29 May 2020, 12:57 p.m.

Questioner: Matt Vickers

Question

To ask the Secretary of State for Health and Social Care, how many GP surgeries have offered online video appointments since the beginning of the covid-19 outbreak.

Answer (Jo Churchill)

Data provided by NHSX, based on information received from suppliers indicates that 6,369 general practices in England, or 94% of the total, had video consultation capabilities as at 11 May 2020.


Written Question
Dental Services: Coronavirus
28 May 2020, 4:49 p.m.

Questioner: Jonathan Ashworth

Question

To ask the Secretary of State for Health and Social Care, when dentists will be able to resume normal practice in England after the covid-19 lockdown.

Answer (Jo Churchill)

Routine dentistry has been suspended during the peak of the pandemic period with urgent face to face care concentrated on urgent dental care centres both to support social distancing measures and maximise safety for patients. NHS England and NHS Improvement are working to ensure appropriate services are in place for all who need them. All National Health Service dental practices are expected to provide urgent advice over the phone and, if needed, prescriptions for painkillers or antibiotics. Practices, or NHS 111 if the patient is unable to contact a practice, will triage patients and if needed refer to one of the urgent dental centres set up so far by NHS England and NHS Improvement.

As of 20 May there are 528 NHS urgent dental centres across England providing urgent dental care and treatment to patients.

NHS England and NHS Improvement and the Chief Dental Officer are looking urgently, in collaboration with the dental sector, at how soon wider NHS dental services can safely reopen.  NHS England will publish further guidance once decisions on the recovery of dental services have been finalised.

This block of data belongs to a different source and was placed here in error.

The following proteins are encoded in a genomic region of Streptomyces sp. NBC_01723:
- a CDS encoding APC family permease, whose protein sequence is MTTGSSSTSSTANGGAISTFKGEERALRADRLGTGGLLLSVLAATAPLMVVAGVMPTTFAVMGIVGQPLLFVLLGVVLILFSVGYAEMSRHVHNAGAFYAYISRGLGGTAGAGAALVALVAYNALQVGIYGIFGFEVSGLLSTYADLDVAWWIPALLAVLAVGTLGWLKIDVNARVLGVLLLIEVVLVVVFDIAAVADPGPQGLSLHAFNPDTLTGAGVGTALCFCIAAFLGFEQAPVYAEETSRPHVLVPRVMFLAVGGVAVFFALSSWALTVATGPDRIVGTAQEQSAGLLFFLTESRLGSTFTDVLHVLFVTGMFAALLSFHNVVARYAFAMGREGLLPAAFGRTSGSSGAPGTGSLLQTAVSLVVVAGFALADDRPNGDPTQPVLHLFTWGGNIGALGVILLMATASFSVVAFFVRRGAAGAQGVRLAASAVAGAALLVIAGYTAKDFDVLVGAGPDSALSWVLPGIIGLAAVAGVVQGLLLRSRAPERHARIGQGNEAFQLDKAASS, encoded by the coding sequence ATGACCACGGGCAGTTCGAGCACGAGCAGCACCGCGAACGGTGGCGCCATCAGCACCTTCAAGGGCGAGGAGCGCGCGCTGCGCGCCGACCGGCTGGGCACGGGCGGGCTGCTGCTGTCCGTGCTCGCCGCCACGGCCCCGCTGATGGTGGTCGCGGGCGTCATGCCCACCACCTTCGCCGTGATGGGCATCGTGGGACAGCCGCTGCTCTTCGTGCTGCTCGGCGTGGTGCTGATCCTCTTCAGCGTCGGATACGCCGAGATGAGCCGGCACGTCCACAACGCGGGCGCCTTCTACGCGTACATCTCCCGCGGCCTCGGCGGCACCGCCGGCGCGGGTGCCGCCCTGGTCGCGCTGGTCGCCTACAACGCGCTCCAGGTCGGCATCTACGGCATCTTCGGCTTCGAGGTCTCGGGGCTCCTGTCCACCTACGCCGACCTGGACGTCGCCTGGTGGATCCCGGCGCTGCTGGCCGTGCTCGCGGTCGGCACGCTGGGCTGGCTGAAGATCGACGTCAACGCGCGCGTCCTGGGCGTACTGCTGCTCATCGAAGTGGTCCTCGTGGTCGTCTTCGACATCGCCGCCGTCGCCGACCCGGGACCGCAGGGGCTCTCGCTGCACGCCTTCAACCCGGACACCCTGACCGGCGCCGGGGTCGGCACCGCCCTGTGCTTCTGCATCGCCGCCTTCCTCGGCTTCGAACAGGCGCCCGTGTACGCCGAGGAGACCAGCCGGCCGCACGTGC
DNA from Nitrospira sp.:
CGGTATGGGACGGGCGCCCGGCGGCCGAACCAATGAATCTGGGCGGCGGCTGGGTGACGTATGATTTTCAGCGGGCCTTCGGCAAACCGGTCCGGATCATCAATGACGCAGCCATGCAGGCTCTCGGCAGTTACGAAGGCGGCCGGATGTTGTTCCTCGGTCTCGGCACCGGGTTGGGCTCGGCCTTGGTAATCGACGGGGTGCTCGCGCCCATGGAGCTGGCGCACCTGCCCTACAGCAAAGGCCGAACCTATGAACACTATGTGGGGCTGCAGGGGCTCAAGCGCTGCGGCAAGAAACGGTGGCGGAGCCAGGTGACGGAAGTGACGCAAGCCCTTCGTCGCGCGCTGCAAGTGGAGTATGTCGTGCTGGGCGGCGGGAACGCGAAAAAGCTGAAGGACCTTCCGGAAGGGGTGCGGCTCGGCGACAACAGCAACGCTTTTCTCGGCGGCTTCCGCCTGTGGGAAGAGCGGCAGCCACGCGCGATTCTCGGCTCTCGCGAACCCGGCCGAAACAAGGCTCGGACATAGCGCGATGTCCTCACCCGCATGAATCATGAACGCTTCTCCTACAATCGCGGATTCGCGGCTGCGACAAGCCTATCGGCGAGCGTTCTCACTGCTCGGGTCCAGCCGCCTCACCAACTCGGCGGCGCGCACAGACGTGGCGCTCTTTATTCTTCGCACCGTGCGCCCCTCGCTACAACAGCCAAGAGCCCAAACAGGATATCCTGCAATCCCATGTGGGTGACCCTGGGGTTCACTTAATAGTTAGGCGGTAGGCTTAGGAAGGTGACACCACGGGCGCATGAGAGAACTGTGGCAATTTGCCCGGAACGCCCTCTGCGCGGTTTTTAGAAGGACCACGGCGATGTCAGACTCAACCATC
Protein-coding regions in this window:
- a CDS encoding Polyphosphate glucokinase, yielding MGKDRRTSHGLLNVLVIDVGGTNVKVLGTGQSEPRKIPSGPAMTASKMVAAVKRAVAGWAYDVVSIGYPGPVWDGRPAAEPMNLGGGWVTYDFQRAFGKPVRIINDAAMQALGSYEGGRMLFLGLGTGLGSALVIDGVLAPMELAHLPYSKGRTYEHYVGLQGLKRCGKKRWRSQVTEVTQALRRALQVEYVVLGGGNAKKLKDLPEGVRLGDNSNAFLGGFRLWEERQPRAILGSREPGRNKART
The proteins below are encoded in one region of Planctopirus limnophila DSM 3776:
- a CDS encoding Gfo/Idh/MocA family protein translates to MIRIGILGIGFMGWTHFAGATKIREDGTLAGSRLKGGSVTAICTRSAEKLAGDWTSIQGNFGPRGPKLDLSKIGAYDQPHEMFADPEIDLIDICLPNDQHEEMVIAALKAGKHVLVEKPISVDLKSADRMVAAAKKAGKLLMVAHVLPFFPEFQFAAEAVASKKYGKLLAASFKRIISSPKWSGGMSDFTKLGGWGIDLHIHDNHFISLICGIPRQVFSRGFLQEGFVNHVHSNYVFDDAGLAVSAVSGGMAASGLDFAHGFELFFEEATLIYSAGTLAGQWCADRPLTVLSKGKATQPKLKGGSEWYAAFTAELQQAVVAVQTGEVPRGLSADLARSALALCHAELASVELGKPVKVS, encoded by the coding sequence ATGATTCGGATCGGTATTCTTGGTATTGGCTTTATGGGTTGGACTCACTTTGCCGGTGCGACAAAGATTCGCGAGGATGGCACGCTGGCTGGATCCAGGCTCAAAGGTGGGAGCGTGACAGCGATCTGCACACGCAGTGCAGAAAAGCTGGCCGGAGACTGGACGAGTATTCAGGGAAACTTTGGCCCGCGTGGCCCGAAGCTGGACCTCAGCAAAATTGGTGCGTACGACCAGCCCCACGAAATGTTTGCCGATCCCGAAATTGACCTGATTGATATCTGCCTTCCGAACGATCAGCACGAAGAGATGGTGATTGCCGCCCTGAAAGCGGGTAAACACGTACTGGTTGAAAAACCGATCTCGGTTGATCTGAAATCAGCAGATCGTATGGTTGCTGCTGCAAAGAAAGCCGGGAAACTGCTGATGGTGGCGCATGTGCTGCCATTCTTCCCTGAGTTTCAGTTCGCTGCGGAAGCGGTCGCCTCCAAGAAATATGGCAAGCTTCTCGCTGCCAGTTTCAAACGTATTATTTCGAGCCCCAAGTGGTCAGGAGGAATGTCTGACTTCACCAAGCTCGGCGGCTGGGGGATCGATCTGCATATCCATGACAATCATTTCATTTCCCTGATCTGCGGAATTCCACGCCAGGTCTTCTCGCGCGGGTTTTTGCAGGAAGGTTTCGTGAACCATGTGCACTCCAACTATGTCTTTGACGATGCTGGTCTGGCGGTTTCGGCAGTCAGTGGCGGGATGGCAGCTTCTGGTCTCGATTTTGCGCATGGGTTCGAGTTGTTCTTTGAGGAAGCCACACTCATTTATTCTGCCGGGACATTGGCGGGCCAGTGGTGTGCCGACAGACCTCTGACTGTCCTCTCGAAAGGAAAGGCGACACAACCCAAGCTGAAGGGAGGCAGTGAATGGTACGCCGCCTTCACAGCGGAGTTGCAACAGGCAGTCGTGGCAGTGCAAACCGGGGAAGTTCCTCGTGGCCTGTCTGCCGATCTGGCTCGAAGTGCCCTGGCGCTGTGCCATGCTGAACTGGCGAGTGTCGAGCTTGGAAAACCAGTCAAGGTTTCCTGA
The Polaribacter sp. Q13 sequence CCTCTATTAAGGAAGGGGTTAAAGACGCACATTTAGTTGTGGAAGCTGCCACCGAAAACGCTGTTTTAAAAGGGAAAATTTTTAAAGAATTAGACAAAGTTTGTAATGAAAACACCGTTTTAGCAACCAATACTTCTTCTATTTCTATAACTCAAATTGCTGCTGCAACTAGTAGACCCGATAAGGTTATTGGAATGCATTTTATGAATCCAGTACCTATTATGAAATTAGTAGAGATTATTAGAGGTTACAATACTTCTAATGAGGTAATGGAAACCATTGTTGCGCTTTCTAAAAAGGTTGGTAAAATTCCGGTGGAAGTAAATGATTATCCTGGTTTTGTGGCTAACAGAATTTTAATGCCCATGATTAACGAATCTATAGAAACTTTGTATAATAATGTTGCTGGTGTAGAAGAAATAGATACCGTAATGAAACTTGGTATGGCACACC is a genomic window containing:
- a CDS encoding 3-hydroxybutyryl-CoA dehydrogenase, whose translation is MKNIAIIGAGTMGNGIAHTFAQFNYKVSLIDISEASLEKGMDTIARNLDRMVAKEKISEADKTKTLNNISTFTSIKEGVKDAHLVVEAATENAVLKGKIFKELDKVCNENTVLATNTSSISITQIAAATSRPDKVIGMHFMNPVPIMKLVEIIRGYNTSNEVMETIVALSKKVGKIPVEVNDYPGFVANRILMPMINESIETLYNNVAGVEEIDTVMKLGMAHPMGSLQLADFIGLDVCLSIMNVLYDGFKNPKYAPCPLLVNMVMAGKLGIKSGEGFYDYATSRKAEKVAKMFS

Written Question
General Practitioners: Recruitment
28 May 2020, 4:32 p.m.

Questioner: Clive Lewis

Question

To ask the Secretary of State for Health and Social Care, whether he has plans to increase the number of GPs per 1,000 people in line with levels in other European countries.

Answer (Jo Churchill)

The Department does not make recommendations for how many patients a general practitioner (GP) should have as the demand each patient places on their GP is different and can be affected by various factors, including rurality and patient demographics. It is also important to consider GPs as part of the wider multidisciplinary team as getting the skills mix right in general practice is critical in addressing workload pressures and delivering appropriate patient care.

As part of the 2020/21 GP Contract, the Government and NHS England have committed at least an additional £1.5 billion in cash terms for general practice over the next four years for additional staff. This is in addition to the £4.5 billion real terms annual increase announced for primary and community care in the NHS Long Term Plan by 2023/24.

We have committed to growing the workforce by 6,000 more doctors in general practice and 26,000 more primary care professionals, such as physiotherapists and pharmacists. Growing the workforce will mean larger teams of staff providing a wider range of care options for patients and will free up more time for doctors to focus on those with more complex needs. This, alongside increasing the use of technology in general practice, will create an extra 50 million appointments a year by 2024/25 and improve access to primary care services.


Written Question
Department of Health and Social Care: Chief Scientific Advisers
28 May 2020, 1:03 p.m.

Questioner: Greg Clark

Question

To ask the Secretary of State for Health and Social Care, how many meetings he had with his Department’s Chief Scientific Adviser (a) from 1 September to 30 November 2019 and (b) from 1 December 2019 to 29 February 2020.

Answer (Edward Argar)

The Chief Scientific Adviser for the Department had two meetings with the Secretary of State for Health and Social Care between 1 September to 30 November 2019, and 17 meetings between 1 December 2019 and 29 February 2020.


Written Question
Coronavirus: Drugs
28 May 2020, 12:53 p.m.

Questioner: Lord Kennedy of Southwark

Question